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Britain's Tories love open source (true)

All aboard the Osbornesource bandwagon!

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George Osborne, Britain's shadow chancellor of the exchequer, has stuck the Conservative Party's banner firmly on the internet bandwagon.

Speaking at the Royal Society of Arts yesterday, he applauded the "democratisation of information" brought about by the internet.

And he championed the Open Source movement by stating how the British government should save money by ditching its conventional software licenses.

George Osborne speaking in 2006

Osborne suggested that the principles of transparency used in open source software development could also be applied to political discourse and the workings of the establishment.

"We need to harness the internet to help us become more accountable, more transparent and more accessible - and so bridge the growing gap between government and governed," he said.

However, one Open Source guru who is advising Osborne told The Register that he couldn't speak to us on the record for fear of losing his new-found links to power. It was too great an opportunity for the Open Source movement to pass up, he said.

Bottoms up

According to Osborne, the internet phenomenon was "rapidly eroding traditional power and informational balances".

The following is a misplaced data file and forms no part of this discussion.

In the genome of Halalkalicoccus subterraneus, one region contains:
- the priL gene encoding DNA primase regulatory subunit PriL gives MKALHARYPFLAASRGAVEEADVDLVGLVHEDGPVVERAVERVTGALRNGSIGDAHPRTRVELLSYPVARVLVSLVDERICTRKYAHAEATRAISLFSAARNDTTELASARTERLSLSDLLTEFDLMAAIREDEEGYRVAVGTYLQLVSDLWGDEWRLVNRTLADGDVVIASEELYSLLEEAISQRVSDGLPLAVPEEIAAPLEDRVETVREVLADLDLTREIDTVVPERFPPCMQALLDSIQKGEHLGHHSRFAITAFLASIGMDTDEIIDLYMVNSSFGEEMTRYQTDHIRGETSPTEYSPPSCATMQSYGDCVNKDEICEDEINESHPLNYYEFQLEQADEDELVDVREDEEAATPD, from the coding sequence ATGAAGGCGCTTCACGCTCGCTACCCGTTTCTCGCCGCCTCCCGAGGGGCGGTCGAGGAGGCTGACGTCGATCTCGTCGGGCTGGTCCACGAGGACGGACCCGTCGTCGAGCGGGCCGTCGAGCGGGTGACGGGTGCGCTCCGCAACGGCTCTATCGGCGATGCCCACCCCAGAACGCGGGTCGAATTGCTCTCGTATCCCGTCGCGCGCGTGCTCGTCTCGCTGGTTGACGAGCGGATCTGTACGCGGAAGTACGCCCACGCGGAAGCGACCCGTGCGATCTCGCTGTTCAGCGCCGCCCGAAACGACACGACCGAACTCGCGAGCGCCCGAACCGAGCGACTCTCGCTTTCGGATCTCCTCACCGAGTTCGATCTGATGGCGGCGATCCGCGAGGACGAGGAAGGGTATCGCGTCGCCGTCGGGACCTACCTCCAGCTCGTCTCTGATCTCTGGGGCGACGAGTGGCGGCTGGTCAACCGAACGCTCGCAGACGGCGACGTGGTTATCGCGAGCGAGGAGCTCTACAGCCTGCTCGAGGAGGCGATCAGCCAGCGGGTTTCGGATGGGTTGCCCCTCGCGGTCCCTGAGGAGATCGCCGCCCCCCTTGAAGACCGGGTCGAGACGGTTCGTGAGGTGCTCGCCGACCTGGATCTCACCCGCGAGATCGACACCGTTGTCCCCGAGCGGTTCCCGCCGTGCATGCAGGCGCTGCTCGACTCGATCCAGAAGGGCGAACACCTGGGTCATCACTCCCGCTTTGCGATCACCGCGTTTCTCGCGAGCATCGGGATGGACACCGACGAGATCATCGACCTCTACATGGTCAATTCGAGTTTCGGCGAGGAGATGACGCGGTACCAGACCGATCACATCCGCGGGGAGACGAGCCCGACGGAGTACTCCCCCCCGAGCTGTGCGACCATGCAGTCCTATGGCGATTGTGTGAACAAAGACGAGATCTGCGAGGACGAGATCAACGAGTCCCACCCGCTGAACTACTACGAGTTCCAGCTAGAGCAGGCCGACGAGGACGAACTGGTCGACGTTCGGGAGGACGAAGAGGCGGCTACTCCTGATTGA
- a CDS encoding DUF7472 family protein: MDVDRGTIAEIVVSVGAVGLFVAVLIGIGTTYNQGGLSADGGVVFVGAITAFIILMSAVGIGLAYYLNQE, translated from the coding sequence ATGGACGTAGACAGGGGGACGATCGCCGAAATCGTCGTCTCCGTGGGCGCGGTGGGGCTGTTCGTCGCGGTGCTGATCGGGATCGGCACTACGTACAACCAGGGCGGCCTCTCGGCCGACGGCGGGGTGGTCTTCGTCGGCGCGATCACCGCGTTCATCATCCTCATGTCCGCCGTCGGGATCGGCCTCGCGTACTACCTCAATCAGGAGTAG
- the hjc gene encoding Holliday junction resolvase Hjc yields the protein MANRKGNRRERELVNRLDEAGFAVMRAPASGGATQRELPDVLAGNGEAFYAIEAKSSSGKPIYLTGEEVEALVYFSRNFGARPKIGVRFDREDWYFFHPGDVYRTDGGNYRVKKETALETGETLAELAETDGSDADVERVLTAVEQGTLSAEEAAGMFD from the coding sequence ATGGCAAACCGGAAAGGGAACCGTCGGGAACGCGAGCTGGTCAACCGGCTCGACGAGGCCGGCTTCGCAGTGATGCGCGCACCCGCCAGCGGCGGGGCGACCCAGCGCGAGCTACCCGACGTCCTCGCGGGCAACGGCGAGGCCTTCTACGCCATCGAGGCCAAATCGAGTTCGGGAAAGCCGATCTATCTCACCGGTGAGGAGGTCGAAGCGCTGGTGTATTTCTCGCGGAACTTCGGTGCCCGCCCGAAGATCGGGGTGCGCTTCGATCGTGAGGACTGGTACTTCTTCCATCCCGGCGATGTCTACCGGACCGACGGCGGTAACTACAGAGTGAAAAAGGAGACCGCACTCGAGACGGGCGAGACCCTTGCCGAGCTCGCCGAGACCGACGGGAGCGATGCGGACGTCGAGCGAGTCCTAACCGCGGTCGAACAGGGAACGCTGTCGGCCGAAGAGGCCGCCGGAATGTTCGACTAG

It is an alluring idea, and one that enamours British politicos, boxed in as they are by spin and secrecy.

Osborne described the internet ideal as well as any suited-and-booted revolutionary - with a touch of condescension: "The Internet is like a child pushing at boundaries of authority and challenging the established way of doing things."

"The challenge is for the pushed to resist the urge to push back - to regulate and legislate; to try to tame and control," he said, in contrast to the Labour government's instinct to regulate the internet, and suggestion that the freedom child, since having been proven so effective on the web, should be shown upstairs: "Top down politics is no longer sustainable in a bottom-up age."

The internet phenomenon has inspired in Osborne three policy ideas, he say. The first is the democratisation of information, in the name of which his Government Spending Transparency Bill was being pushed through the legislature. This would involve the details of government spending to be published online for all to see. But his office said just what information was published would be limited with the commercial in confidence arrangements it struck with its suppliers.

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